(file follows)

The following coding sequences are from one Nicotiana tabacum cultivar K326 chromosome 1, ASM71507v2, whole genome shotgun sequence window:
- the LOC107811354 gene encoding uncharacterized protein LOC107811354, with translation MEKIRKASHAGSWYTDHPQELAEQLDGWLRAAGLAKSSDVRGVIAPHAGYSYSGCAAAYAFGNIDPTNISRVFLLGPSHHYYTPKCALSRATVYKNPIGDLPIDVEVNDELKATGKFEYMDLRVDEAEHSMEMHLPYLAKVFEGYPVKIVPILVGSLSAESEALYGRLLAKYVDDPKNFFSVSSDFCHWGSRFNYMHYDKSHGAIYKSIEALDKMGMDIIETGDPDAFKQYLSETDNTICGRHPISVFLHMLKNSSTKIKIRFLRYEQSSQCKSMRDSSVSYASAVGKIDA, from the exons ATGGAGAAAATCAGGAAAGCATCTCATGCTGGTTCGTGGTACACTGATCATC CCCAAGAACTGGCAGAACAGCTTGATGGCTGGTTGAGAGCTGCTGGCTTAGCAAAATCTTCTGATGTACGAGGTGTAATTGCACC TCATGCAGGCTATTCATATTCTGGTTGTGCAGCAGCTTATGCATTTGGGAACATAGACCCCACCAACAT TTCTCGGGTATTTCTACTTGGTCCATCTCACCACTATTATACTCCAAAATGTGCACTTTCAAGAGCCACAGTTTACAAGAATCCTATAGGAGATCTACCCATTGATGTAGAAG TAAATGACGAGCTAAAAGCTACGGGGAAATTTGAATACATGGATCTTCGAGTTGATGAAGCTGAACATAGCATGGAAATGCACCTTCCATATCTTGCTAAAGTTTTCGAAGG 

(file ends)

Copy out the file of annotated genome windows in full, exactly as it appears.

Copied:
The following coding sequences are from one Nicotiana tabacum cultivar K326 chromosome 1, ASM71507v2, whole genome shotgun sequence window:
- the LOC107811354 gene encoding uncharacterized protein LOC107811354, with translation MEKIRKASHAGSWYTDHPQELAEQLDGWLRAAGLAKSSDVRGVIAPHAGYSYSGCAAAYAFGNIDPTNISRVFLLGPSHHYYTPKCALSRATVYKNPIGDLPIDVEVNDELKATGKFEYMDLRVDEAEHSMEMHLPYLAKVFEGYPVKIVPILVGSLSAESEALYGRLLAKYVDDPKNFFSVSSDFCHWGSRFNYMHYDKSHGAIYKSIEALDKMGMDIIETGDPDAFKQYLSETDNTICGRHPISVFLHMLKNSSTKIKIRFLRYEQSSQCKSMRDSSVSYASAVGKIDA, from the exons ATGGAGAAAATCAGGAAAGCATCTCATGCTGGTTCGTGGTACACTGATCATC CCCAAGAACTGGCAGAACAGCTTGATGGCTGGTTGAGAGCTGCTGGCTTAGCAAAATCTTCTGATGTACGAGGTGTAATTGCACC TCATGCAGGCTATTCATATTCTGGTTGTGCAGCAGCTTATGCATTTGGGAACATAGACCCCACCAACAT TTCTCGGGTATTTCTACTTGGTCCATCTCACCACTATTATACTCCAAAATGTGCACTTTCAAGAGCCACAGTTTACAAGAATCCTATAGGAGATCTACCCATTGATGTAGAAG TAAATGACGAGCTAAAAGCTACGGGGAAATTTGAATACATGGATCTTCGAGTTGATGAAGCTGAACATAGCATGGAAATGCACCTTCCATATCTTGCTAAAGTTTTCGAAGG 